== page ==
- The Student Bill of Rights, Student Voice
- Teaching About Children’s Rights Through the Work of Malala Yousafzai and Kailash Satyarthi, New York Times Learning Network, October 2014
EQUITY IN EDUCATION
… [The Philadelphia Public School Notebook] serves as an information source for educators, parents and students, and a voice for those working for quality and equity in Philadelphia’s public education system. …
- Equity: The Glossary of Educational Reform
- The Equity Line: A Blog by EdTrust
- Center for the Study of Race and Equity, University of Pennsylvania
The week ahead …
Blogging: Follow the links above to help you craft your main blog post this week. What inequities do you most deeply connect with and find yourself most passionate about thinking about this semester. In what ways does this connect to our previous readings so far, posts that others have shared, and/or your experiences as a learner as well as an educator?
Follow Others Online: While you are reading the links above, do you notice the different ways that media is being used throughout? If you didn’t notice take a look again: What hashtags are you noticing? What educators names can you click on to learn more about the? Who can you google to find them blogging or tweeting online about similar issues? What new blogs or learning forums do these resources connect you to?
This week I’d like you to start to follow others online. You can follow some educators on twitter … others mostly blog.You can often also follow organizations, or coalitions, as well as subscribe to newsletters and to stay updated … and if you use Facebook, you can follow some of them there too.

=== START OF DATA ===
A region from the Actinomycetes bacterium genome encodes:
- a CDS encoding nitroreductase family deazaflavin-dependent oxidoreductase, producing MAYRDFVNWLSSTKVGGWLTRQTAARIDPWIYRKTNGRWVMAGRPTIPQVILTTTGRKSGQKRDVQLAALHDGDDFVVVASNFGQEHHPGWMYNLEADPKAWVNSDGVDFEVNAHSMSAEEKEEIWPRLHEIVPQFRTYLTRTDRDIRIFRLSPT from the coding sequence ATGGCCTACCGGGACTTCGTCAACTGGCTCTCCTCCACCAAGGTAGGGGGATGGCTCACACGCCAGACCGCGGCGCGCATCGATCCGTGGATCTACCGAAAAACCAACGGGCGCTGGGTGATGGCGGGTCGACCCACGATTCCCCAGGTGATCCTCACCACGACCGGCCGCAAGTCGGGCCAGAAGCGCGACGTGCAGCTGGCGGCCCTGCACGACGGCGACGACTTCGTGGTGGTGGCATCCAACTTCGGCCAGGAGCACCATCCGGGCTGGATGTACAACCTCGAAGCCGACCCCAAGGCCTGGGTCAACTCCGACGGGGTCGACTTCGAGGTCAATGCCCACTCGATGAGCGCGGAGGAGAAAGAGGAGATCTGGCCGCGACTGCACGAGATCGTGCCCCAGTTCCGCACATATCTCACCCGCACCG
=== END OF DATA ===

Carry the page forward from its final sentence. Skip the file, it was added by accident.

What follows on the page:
Give yourself a goal to follow at least 5 new people/places/things this week. To help each other out, add to this collective list of the URLs, @handles, and #hashtags we find.
Find 5 Friday: Remember that “Find 5” is like a game. A game with a purpose, of course, but a game none-the-less. The goal of the game is, by Friday, to compile a list of 5 things you found online that you thought were exciting, provoking, important, interesting, or funny, etc. Each week we can pick a theme:
This week find 5 things that make you think about equity (or inequity) in learning.
If you miss Friday, then post 6 things on Saturday (Seek 6 Saturday) or 7 things on Sunday (Search 7 Sunday). This game, btw, was designed by the students in ED677 Spring 2015, so just fyi in case you want to redesign or design your own – you can propose it.
Social Media Tips …
Here are the same links I previously sent about Twitter … they might be helpful in understanding how follow in that forum:
- Twitter’s Getting Started with Twitter guide
- Hashtags, Twitter Chats and TweetDeck for Education by Sue Waters
Here’s a little video I made showing how I follow online (I used a free program called Jing for this btw).
Image: Gloria Casarez mural, 12th Street Gym, Philadelphia taken by Christina Cantrill CC BY